2 billion records from the Chinese company Orvibo
were discovered in an insecure database and publicly exposed to the internet.
"These records contained user passwords, password change confirmation codes (
), and even smart camera recordings."
All IoT devices are liable to expose databases: the more online technology is used, the larger the attack surface.
The responsibility of the companies
Google, Amazon, Facebook (Meta), Apple and Microsoft, the tech that control the digital world.
Finally, it is worth reviewing the responsibility of companies that manufacture smart devices.
Companies have the obligation
to comply with the laws of each country in which they operate that have to do with the data protection of its citizens, who will be users of these services”, explains Carolina Martínez Elebi, a graduate in Communication from the University from Buenos Aires and founder of DHyTecno.
“The protection of privacy also involves the
security of the information
This, as has been seen in recent years, is being increasingly violated even in large companies that one would expect to have a more robust development of information security, ”she criticizes.
In this sense, Elebi differentiates between the violation due to negligence and the design of products and apps: “Some are violated due to the negligence of the person who administers and manages the stored data.
In other cases, the privacy of the users
is not directly respected
because this invasion of privacy is part of the business model itself and, if they find a way to overcome the legal barriers, they will do so”.
Under this scenario, the expert advises having digital hygiene when using these devices and, above all,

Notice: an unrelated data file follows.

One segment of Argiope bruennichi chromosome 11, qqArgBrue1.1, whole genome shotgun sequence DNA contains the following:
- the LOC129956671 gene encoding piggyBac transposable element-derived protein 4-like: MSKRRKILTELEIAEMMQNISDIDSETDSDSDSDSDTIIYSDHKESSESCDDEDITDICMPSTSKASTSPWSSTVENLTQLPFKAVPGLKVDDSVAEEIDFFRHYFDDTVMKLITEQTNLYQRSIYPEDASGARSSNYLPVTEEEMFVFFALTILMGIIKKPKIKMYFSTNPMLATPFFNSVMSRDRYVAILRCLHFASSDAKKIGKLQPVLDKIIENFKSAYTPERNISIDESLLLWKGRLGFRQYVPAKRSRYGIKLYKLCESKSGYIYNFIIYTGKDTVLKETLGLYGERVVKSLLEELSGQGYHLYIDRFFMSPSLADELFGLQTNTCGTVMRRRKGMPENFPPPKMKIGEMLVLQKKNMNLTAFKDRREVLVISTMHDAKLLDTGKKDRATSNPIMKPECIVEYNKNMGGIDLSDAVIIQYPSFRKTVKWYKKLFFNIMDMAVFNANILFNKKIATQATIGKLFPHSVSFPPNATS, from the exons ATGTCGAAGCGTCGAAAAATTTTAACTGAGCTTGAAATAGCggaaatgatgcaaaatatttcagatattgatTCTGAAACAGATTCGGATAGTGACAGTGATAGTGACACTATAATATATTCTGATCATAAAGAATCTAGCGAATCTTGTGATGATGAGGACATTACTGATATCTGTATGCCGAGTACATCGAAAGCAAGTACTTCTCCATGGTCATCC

Although, from now on, the user has more to lose: "In principle, before buying a new electronic device or using a new service, it is important to think that for each thing we use, we are going to have to accept the conditions that the companies that provide that gadget or that service that we are going to use.
The margin that we have as users to decide what these conditions will be like is very little, ”she reflects.
“Some apps ask us to give them permission to access the
camera, microphone, address book, location
, among other things, and this is not always something you need to work.
So, do we want to give permissions and access to our entire phone just to play a game for a few minutes?
Many people consider that it is,
without analyzing what that implies
, and that was what the Cambridge Analytica company took advantage of when it wanted to collect data from Facebook users for political campaigns in various countries”, he closes, in line with the warnings from the experts. in computer security.
Regarding the technical aspect, Torres closes with 2 pieces of advice: "It is always advisable to have all the IoT devices in
a totally isolated network
from the operational one or even from the guest one, so that only they can live there, separated, and in case of some
[filtration], that cannot get out of control.”
“The other point is to keep these devices always up to
: it is necessary to have some kind of strategy where the same vendor or manufacturer has the ability to update them, send some kind of report or, in the worst case, notify the user if suffered a data leak ”, closes Torres.